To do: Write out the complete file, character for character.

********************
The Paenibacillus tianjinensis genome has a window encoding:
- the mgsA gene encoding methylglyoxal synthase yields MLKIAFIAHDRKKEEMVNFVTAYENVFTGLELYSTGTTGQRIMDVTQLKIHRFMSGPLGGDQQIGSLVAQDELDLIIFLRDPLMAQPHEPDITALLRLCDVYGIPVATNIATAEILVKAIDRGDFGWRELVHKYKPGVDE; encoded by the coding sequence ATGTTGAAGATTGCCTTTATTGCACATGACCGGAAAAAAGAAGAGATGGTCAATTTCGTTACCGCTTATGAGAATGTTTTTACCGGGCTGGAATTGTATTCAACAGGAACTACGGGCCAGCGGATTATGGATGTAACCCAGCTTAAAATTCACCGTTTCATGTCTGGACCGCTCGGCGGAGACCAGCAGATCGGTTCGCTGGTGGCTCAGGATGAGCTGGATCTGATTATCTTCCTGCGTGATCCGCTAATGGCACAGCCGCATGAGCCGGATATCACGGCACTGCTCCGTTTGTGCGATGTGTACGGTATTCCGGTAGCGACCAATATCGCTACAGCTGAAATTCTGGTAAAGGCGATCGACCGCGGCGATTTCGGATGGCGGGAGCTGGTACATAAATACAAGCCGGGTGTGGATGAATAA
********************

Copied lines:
The Paenibacillus tianjinensis genome has a window encoding:
- the mgsA gene encoding methylglyoxal synthase yields MLKIAFIAHDRKKEEMVNFVTAYENVFTGLELYSTGTTGQRIMDVTQLKIHRFMSGPLGGDQQIGSLVAQDELDLIIFLRDPLMAQPHEPDITALLRLCDVYGIPVATNIATAEILVKAIDRGDFGWRELVHKYKPGVDE; encoded by the coding sequence ATGTTGAAGATTGCCTTTATTGCACATGACCGGAAAAAAGAAGAGATGGTCAATTTCGTTACCGCTTATGAGAATGTTTTTACCGGGCTGGAATTGTATTCAACAGGAACTACGGGCCAGCGGATTATGGATGTAACCCAGCTTAAAATTCACCGTTTCATGTCTGGACCGCTCGGCGGAGACCAGCAGATCGGTTCGCTGGTGGCTCAGGATGAGCTGGATCTGATTATCTTCCTGCGTGATCCGCTAATGGCACAGCCGCATGAGCCGGATATCACGGCACTGCTCCGTTTGTGCGATGTGTACGGTATTCCGGTAGCGACCAATATCGCTACAGCTGAAATTCTGGTAAAGGCGATCGACCGCGGCGATTTCGGATGGCGGGAGCTGGTACATAAATACAAGCCGGGTGTGGATGAATAA